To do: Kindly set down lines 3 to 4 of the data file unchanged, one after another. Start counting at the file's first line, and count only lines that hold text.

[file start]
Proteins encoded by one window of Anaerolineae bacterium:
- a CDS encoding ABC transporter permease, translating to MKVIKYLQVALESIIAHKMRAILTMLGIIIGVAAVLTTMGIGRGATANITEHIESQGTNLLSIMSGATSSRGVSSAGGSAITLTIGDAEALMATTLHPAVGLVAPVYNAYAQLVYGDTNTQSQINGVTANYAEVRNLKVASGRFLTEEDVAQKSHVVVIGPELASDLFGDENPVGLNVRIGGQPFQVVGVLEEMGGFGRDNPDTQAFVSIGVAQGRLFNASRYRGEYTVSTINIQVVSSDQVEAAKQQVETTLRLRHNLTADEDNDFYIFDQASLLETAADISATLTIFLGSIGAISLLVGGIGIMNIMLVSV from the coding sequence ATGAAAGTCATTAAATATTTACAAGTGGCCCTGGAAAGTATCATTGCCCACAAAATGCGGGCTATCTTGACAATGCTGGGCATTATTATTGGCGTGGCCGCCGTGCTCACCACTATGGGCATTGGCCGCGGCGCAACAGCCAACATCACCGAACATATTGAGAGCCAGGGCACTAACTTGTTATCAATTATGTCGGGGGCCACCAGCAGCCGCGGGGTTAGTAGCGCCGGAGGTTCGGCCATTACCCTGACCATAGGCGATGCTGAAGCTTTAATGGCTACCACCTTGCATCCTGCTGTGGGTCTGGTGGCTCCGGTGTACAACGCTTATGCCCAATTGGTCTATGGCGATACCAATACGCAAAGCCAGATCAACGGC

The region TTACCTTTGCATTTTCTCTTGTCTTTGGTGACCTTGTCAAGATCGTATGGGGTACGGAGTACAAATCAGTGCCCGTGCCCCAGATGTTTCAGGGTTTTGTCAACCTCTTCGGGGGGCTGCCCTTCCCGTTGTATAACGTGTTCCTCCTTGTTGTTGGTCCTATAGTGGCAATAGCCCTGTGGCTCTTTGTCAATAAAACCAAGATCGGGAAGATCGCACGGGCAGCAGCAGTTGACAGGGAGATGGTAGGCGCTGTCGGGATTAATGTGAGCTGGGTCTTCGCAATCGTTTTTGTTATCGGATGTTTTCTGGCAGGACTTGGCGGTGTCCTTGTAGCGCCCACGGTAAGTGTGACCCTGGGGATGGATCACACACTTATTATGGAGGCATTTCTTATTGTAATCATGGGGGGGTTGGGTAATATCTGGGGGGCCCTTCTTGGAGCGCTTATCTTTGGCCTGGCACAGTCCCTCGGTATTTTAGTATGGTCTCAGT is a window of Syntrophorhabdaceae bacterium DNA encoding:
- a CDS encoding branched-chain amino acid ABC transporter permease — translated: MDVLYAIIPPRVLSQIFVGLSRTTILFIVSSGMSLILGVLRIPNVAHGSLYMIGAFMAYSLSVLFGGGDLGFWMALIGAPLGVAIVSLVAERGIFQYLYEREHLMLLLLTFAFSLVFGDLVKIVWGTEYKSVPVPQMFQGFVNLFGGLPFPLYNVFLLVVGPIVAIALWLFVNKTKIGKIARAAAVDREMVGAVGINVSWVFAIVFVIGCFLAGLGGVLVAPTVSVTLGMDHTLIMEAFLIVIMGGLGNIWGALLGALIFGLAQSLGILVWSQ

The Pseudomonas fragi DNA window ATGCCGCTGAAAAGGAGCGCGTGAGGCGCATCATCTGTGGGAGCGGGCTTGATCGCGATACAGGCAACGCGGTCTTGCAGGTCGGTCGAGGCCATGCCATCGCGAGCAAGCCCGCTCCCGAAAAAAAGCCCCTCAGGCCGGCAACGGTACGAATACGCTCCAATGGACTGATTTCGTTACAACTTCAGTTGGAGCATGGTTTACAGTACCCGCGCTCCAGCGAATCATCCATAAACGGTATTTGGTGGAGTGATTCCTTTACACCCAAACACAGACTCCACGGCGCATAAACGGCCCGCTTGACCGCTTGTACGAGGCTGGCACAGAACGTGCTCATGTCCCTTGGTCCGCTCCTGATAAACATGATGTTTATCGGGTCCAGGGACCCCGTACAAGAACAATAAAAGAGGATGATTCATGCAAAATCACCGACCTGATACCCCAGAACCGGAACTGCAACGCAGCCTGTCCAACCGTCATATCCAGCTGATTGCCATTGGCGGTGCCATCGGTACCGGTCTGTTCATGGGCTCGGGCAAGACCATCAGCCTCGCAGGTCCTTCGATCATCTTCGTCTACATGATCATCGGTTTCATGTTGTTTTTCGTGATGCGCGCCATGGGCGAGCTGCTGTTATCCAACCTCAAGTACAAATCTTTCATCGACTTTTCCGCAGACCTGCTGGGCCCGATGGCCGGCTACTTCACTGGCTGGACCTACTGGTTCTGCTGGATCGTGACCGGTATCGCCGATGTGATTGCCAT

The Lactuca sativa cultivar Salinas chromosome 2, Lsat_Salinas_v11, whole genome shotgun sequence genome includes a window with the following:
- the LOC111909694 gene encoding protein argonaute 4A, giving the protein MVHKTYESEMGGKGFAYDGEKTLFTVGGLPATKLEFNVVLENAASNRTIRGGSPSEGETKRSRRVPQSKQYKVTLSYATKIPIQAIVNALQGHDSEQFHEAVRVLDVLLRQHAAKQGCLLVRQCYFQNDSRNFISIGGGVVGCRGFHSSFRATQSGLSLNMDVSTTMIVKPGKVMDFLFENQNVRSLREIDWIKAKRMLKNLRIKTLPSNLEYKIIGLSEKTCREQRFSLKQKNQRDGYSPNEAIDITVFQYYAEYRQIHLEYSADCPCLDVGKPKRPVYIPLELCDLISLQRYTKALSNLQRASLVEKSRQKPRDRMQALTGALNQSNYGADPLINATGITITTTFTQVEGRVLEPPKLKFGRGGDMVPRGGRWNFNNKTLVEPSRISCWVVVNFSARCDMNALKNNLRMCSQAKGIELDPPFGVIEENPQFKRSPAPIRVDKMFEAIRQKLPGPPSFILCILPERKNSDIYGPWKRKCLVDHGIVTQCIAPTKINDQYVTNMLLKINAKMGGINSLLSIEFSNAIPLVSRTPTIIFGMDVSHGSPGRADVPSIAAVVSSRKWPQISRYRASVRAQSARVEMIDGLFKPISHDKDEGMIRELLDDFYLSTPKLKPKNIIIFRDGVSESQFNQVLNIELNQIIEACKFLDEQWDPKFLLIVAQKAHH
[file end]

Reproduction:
The region TTACCTTTGCATTTTCTCTTGTCTTTGGTGACCTTGTCAAGATCGTATGGGGTACGGAGTACAAATCAGTGCCCGTGCCCCAGATGTTTCAGGGTTTTGTCAACCTCTTCGGGGGGCTGCCCTTCCCGTTGTATAACGTGTTCCTCCTTGTTGTTGGTCCTATAGTGGCAATAGCCCTGTGGCTCTTTGTCAATAAAACCAAGATCGGGAAGATCGCACGGGCAGCAGCAGTTGACAGGGAGATGGTAGGCGCTGTCGGGATTAATGTGAGCTGGGTCTTCGCAATCGTTTTTGTTATCGGATGTTTTCTGGCAGGACTTGGCGGTGTCCTTGTAGCGCCCACGGTAAGTGTGACCCTGGGGATGGATCACACACTTATTATGGAGGCATTTCTTATTGTAATCATGGGGGGGTTGGGTAATATCTGGGGGGCCCTTCTTGGAGCGCTTATCTTTGGCCTGGCACAGTCCCTCGGTATTTTAGTATGGTCTCAGT is a window of Syntrophorhabdaceae bacterium DNA encoding:
- a CDS encoding branched-chain amino acid ABC transporter permease — translated: MDVLYAIIPPRVLSQIFVGLSRTTILFIVSSGMSLILGVLRIPNVAHGSLYMIGAFMAYSLSVLFGGGDLGFWMALIGAPLGVAIVSLVAERGIFQYLYEREHLMLLLLTFAFSLVFGDLVKIVWGTEYKSVPVPQMFQGFVNLFGGLPFPLYNVFLLVVGPIVAIALWLFVNKTKIGKIARAAAVDREMVGAVGINVSWVFAIVFVIGCFLAGLGGVLVAPTVSVTLGMDHTLIMEAFLIVIMGGLGNIWGALLGALIFGLAQSLGILVWSQ